Thursday, June 25, 2015

Solitude As the Place of the Great Encounter

Munson Park in Monroe
Henri Nouwen writes: "Solitude is the place of the great struggle and the great encounter— the struggle against the compulsion of the false self, and the encounter with the loving God who offers himself as the substance of the new self." (Henri Nouwen, The Way of the Heart)

What does Nouwen mean by this?

First, "solitude" is being alone with God. There can be an interior solitude even when others are around. This inner condition is cultivated as one takes much time, without the presence of other people, to be alone in the presence of God.

Second, solitude is the place of the "great struggle." The struggle is "against the compulsion of the false self." This is the self that has come out of the kingdom of darkness. The false self is life-denying, controlling, manipulative, fearful, defeatist, and condemning. In solitude, especially as one begins to practice it, these unloving voices can make the experience crushing. In our busyness we have covered them up. Now, in our solitary unbusyness, the voices of darkness step onto the stage of our soul and recite their lines.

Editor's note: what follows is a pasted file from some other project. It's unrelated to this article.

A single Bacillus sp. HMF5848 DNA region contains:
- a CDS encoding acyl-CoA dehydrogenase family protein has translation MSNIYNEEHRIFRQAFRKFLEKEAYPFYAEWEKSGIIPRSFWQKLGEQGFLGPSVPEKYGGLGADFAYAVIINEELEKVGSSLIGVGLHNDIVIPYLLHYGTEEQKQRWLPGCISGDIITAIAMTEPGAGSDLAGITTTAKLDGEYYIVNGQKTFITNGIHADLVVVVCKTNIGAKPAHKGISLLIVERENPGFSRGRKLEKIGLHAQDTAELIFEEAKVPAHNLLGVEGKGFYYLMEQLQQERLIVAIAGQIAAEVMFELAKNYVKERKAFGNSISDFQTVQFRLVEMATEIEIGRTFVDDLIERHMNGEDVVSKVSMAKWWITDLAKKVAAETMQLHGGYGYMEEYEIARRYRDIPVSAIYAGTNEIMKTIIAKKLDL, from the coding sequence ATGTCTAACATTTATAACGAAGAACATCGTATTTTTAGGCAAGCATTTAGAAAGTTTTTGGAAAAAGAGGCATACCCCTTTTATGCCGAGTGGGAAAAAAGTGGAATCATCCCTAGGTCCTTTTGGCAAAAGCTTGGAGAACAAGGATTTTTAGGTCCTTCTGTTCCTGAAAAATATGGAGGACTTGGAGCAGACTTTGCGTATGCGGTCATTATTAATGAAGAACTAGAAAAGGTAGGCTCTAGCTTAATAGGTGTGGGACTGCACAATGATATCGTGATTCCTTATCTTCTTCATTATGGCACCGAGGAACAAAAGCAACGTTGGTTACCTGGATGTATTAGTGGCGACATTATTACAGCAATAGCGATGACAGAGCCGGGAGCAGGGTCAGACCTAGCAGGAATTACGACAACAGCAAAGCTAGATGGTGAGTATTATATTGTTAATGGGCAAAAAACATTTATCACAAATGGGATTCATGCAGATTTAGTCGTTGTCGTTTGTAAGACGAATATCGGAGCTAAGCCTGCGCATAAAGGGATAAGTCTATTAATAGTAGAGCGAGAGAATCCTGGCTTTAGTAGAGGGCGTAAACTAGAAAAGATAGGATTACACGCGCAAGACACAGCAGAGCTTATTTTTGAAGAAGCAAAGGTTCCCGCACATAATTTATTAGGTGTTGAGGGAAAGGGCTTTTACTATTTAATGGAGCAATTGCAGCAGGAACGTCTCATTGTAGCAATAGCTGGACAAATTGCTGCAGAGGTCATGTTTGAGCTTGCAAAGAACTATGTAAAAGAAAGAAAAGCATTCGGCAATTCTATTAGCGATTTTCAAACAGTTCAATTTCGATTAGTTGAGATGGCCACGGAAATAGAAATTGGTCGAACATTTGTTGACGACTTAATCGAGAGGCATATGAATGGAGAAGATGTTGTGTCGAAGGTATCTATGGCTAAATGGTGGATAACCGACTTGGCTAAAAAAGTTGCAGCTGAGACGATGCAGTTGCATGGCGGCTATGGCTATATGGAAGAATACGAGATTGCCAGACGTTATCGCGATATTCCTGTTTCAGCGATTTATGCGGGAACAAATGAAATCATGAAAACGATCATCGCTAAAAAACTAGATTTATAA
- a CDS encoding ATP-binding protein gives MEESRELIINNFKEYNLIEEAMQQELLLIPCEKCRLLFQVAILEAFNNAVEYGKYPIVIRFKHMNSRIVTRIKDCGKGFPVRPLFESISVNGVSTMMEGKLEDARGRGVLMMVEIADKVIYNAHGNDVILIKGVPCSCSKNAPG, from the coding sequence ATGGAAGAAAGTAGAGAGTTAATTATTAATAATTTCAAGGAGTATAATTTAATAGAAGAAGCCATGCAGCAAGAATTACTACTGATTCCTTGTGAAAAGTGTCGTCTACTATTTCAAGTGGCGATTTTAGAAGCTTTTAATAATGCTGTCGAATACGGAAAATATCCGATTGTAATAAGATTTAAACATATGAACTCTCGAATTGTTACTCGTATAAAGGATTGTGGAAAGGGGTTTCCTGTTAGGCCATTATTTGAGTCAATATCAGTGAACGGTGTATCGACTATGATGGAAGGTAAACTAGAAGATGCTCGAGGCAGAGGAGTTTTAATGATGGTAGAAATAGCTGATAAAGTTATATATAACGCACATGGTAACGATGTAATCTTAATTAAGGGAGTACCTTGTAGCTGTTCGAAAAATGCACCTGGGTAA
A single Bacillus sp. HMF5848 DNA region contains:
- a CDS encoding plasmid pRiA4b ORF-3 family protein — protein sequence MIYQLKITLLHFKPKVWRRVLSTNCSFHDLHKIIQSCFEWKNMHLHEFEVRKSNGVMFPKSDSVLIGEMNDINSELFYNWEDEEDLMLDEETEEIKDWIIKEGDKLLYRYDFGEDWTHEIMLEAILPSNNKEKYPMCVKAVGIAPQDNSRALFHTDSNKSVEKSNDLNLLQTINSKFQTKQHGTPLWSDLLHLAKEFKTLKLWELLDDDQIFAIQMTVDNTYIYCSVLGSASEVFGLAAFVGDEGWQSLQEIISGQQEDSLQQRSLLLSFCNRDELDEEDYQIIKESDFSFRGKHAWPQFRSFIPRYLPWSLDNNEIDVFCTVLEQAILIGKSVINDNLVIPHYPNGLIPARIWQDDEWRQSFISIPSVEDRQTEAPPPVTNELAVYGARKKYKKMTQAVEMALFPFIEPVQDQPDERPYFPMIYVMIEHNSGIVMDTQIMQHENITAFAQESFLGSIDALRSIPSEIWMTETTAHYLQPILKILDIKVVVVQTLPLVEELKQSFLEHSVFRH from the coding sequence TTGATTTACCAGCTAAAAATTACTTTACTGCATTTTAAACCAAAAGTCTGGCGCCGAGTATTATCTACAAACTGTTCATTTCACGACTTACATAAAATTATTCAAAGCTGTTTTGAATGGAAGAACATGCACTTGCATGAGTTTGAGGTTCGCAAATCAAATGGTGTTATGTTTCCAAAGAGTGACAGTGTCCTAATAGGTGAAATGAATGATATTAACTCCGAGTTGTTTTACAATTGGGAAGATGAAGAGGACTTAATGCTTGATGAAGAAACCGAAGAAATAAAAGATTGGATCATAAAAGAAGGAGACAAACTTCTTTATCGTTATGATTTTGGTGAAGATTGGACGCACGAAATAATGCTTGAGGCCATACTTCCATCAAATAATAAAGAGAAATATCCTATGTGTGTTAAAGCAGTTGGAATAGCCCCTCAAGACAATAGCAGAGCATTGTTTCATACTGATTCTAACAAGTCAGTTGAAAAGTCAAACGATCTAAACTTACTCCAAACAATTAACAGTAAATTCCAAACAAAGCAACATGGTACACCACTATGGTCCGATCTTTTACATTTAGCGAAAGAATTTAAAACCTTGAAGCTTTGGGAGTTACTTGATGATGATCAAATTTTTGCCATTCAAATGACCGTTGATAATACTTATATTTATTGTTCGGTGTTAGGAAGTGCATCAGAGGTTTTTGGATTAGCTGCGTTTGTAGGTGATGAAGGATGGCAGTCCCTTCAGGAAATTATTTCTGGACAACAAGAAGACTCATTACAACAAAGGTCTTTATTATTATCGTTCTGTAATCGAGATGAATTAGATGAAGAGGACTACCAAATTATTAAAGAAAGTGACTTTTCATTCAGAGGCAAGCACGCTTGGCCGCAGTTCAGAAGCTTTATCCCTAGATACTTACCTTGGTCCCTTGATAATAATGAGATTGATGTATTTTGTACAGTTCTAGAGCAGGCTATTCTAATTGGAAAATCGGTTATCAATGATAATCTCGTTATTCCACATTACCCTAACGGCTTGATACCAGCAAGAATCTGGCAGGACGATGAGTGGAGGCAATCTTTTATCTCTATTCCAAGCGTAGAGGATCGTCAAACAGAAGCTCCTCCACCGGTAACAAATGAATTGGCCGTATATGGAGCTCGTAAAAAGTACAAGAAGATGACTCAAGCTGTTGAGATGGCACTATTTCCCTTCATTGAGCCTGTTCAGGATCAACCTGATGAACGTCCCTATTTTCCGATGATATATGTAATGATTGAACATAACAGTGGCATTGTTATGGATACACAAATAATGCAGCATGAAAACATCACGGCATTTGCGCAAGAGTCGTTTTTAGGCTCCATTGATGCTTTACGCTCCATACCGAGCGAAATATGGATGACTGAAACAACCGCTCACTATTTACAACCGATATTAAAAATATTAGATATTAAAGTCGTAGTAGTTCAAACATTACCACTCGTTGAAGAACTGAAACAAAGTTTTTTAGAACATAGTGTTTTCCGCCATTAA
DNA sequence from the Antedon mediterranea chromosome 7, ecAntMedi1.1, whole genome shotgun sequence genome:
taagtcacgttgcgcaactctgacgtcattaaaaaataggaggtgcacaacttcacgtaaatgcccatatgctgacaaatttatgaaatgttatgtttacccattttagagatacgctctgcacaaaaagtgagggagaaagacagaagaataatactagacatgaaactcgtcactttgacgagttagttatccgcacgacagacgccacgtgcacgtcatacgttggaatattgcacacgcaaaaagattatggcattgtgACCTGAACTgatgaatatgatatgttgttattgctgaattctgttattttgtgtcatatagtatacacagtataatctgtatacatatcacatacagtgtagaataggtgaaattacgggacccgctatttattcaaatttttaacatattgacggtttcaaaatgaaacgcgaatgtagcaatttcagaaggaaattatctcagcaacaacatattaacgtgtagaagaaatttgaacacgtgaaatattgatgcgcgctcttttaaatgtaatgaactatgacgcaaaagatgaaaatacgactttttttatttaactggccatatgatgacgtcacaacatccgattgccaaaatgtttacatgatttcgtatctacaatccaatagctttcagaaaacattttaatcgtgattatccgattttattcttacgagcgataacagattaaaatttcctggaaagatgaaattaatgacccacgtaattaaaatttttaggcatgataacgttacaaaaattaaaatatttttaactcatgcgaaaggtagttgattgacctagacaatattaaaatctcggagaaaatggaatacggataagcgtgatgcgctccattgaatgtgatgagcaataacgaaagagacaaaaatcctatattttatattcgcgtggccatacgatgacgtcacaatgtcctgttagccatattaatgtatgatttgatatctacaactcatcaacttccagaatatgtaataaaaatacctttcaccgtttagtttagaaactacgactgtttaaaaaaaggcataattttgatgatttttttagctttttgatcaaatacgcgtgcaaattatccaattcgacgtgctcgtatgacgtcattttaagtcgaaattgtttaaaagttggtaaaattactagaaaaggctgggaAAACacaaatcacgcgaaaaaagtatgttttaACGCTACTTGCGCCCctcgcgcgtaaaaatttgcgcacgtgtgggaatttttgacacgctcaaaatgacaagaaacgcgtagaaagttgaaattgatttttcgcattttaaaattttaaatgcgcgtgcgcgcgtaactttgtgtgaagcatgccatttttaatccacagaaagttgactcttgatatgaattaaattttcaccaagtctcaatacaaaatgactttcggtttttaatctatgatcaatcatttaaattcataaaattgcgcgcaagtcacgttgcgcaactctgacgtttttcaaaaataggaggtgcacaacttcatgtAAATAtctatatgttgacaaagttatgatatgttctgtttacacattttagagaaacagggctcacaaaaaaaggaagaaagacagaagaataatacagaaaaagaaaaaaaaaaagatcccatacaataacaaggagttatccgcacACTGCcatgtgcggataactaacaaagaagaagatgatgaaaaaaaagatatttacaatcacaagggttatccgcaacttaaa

Third, solitude is also the place of the "great encounter." Here we meet "the loving God who offers himself as the substance of the new self." Here is God, who calls our name, saying, "You are my beloved child." In the God-encounter nothing surpasses this.

In solitude, the false self is burned away by the purging fires of loving holiness. This is soul's transformation into the joyous freedom of Christlikeness.